Now that it's fall, black cats are popping up everywhere; in Halloween décor, costumes, and TV specials. Sadly, actual black cats are often second-class citizens of the feline world. Did you know black cats are the least likely to get adopted in shelters across the country, according to the ASPCA? That's why the month of October is Black Cat Awareness Month, celebrated by rescues and shelters across the country.
To do our part we're publishing four blog posts debunking several common misconceptions about black cats, separating fact from fiction. Stay tuned for the next three installments later this month!
MYTH #1: BLACK CATS ARE BAD LUCK
Probably the most widely-held superstition, many people believe having a black cat can bring them bad luck. Some people think even seeing a black cat is bad luck. This simply isn’t true, and yet, a survey by the Huffington Post found that shockingly a whopping 13% of Americans are superstitious about a black cat crossing their path.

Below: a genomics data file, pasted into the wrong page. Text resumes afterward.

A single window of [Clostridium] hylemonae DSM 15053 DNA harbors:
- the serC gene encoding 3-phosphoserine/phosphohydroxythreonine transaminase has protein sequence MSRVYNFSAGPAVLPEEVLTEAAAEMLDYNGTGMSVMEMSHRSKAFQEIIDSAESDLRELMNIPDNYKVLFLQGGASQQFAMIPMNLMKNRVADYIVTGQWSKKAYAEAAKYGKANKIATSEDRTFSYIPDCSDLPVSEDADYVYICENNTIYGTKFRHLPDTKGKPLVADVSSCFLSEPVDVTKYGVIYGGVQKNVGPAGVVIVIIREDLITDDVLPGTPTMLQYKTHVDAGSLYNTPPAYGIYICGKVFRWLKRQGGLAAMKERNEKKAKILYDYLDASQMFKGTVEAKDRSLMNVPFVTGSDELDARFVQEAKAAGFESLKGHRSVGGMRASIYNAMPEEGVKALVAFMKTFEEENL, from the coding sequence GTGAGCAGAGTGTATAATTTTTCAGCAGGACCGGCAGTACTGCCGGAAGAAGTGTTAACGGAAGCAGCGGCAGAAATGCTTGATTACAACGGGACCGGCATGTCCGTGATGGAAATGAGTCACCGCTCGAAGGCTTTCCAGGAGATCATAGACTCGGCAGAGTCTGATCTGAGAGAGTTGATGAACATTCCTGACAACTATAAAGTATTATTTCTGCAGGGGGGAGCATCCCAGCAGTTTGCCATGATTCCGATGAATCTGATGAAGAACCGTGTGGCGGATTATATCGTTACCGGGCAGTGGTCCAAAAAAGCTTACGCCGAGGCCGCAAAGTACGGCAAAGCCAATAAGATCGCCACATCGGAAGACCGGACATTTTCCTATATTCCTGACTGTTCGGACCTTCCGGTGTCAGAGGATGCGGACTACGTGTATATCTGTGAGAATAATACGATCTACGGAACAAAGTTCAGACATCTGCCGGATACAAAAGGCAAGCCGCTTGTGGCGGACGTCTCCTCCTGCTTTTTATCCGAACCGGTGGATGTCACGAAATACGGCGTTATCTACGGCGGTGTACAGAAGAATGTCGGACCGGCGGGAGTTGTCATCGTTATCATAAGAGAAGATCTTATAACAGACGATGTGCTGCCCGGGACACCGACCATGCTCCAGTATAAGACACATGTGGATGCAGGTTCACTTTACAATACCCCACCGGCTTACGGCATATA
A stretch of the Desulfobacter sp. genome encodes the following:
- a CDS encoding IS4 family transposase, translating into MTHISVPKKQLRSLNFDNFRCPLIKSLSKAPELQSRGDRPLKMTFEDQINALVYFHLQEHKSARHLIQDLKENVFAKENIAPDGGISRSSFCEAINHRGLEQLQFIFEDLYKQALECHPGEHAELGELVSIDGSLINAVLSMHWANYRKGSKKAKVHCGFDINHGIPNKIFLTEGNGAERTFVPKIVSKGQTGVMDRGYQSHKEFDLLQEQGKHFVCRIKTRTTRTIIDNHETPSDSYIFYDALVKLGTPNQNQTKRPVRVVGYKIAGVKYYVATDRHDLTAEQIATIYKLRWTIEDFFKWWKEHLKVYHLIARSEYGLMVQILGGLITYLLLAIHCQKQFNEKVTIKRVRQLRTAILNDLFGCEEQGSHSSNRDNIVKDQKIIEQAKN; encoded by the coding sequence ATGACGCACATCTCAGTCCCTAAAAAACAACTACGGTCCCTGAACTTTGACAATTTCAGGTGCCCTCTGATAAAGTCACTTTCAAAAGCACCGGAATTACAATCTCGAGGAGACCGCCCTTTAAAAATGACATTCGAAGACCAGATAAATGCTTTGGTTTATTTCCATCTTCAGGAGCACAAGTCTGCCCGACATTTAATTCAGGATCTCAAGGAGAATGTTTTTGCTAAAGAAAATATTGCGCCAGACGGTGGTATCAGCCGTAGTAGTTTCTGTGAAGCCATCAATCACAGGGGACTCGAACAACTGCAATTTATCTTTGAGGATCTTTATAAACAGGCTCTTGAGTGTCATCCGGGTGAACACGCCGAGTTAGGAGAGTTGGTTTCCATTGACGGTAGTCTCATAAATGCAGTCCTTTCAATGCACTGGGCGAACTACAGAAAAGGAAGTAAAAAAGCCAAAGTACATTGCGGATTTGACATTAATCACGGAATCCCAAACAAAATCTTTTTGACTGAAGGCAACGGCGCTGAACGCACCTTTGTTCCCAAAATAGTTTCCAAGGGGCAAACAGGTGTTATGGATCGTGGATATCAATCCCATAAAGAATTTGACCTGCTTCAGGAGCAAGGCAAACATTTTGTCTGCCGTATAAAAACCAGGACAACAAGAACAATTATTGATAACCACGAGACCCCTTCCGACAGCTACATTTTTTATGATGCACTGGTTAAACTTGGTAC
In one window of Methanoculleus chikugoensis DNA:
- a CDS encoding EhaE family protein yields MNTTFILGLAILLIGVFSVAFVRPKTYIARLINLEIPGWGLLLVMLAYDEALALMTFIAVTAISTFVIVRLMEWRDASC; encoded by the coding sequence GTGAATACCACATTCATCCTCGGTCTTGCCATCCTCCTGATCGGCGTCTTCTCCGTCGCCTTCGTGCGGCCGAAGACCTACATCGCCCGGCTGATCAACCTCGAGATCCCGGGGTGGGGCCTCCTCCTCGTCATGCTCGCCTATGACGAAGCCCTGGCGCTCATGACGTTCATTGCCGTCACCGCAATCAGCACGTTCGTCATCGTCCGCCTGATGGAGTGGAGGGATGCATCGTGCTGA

This myth is believed to have started sometime in the 17th century, when black cats were associated with witchcraft, and hysteria around women thought to be witches lead to events such as the Salem Witch Trials. Since civilization has evolved past superstition toward witches, shouldn't it also evolve around black cats?
Interestingly, in some countries, such as Japan and Ireland, it’s believed black cats are good luck! Whether you believe in luck or not, at Cat Town, we know one thing for sure - black cats make great companions and we've never known one to bring misfortune on any humans.
See our current black cats up for adoption below, and email firstname.lastname@example.org to inquire about adopting!
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